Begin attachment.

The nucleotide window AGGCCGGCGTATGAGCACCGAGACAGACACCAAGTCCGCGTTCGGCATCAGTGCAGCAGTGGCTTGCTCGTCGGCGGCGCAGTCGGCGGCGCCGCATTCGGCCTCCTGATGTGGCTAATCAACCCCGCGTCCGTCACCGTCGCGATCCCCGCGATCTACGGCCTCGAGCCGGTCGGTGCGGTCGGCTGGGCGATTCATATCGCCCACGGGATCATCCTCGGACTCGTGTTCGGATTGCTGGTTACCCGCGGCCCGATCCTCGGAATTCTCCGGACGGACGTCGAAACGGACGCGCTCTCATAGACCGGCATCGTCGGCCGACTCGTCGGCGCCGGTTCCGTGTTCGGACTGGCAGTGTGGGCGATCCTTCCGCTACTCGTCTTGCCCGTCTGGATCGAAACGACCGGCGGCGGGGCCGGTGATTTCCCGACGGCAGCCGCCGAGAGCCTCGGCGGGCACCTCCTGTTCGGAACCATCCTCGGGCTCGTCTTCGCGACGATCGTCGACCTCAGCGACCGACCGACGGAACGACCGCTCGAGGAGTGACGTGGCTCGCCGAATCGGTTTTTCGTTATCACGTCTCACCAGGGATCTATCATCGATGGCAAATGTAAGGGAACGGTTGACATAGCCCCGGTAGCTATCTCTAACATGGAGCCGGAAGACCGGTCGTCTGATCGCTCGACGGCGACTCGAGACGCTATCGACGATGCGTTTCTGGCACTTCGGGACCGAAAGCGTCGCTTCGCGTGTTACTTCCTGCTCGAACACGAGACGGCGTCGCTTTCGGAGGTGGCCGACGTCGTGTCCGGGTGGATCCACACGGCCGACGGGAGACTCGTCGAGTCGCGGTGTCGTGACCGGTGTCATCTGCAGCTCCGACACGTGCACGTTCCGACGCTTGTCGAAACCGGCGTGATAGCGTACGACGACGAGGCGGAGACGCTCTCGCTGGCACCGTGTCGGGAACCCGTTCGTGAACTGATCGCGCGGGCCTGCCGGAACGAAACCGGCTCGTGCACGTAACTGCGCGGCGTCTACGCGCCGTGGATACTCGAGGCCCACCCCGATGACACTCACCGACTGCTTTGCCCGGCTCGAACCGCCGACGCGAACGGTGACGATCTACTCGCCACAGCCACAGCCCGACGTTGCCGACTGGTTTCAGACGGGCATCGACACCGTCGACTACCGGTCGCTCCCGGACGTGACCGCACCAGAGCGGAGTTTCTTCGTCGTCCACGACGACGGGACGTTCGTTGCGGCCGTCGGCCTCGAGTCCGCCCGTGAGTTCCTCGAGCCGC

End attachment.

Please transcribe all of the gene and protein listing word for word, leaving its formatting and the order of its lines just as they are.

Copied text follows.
The nucleotide window AGGCCGGCGTATGAGCACCGAGACAGACACCAAGTCCGCGTTCGGCATCAGTGCAGCAGTGGCTTGCTCGTCGGCGGCGCAGTCGGCGGCGCCGCATTCGGCCTCCTGATGTGGCTAATCAACCCCGCGTCCGTCACCGTCGCGATCCCCGCGATCTACGGCCTCGAGCCGGTCGGTGCGGTCGGCTGGGCGATTCATATCGCCCACGGGATCATCCTCGGACTCGTGTTCGGATTGCTGGTTACCCGCGGCCCGATCCTCGGAATTCTCCGGACGGACGTCGAAACGGACGCGCTCTCATAGACCGGCATCGTCGGCCGACTCGTCGGCGCCGGTTCCGTGTTCGGACTGGCAGTGTGGGCGATCCTTCCGCTACTCGTCTTGCCCGTCTGGATCGAAACGACCGGCGGCGGGGCCGGTGATTTCCCGACGGCAGCCGCCGAGAGCCTCGGCGGGCACCTCCTGTTCGGAACCATCCTCGGGCTCGTCTTCGCGACGATCGTCGACCTCAGCGACCGACCGACGGAACGACCGCTCGAGGAGTGACGTGGCTCGCCGAATCGGTTTTTCGTTATCACGTCTCACCAGGGATCTATCATCGATGGCAAATGTAAGGGAACGGTTGACATAGCCCCGGTAGCTATCTCTAACATGGAGCCGGAAGACCGGTCGTCTGATCGCTCGACGGCGACTCGAGACGCTATCGACGATGCGTTTCTGGCACTTCGGGACCGAAAGCGTCGCTTCGCGTGTTACTTCCTGCTCGAACACGAGACGGCGTCGCTTTCGGAGGTGGCCGACGTCGTGTCCGGGTGGATCCACACGGCCGACGGGAGACTCGTCGAGTCGCGGTGTCGTGACCGGTGTCATCTGCAGCTCCGACACGTGCACGTTCCGACGCTTGTCGAAACCGGCGTGATAGCGTACGACGACGAGGCGGAGACGCTCTCGCTGGCACCGTGTCGGGAACCCGTTCGTGAACTGATCGCGCGGGCCTGCCGGAACGAAACCGGCTCGTGCACGTAACTGCGCGGCGTCTACGCGCCGTGGATACTCGAGGCCCACCCCGATGACACTCACCGACTGCTTTGCCCGGCTCGAACCGCCGACGCGAACGGTGACGATCTACTCGCCACAGCCACAGCCCGACGTTGCCGACTGGTTTCAGACGGGCATCGACACCGTCGACTACCGGTCGCTCCCGGACGTGACCGCACCAGAGCGGAGTTTCTTCGTCGTCCACGACGACGGGACGTTCGTTGCGGCCGTCGGCCTCGAGTCCGCCCGTGAGTTCCTCGAGCCGC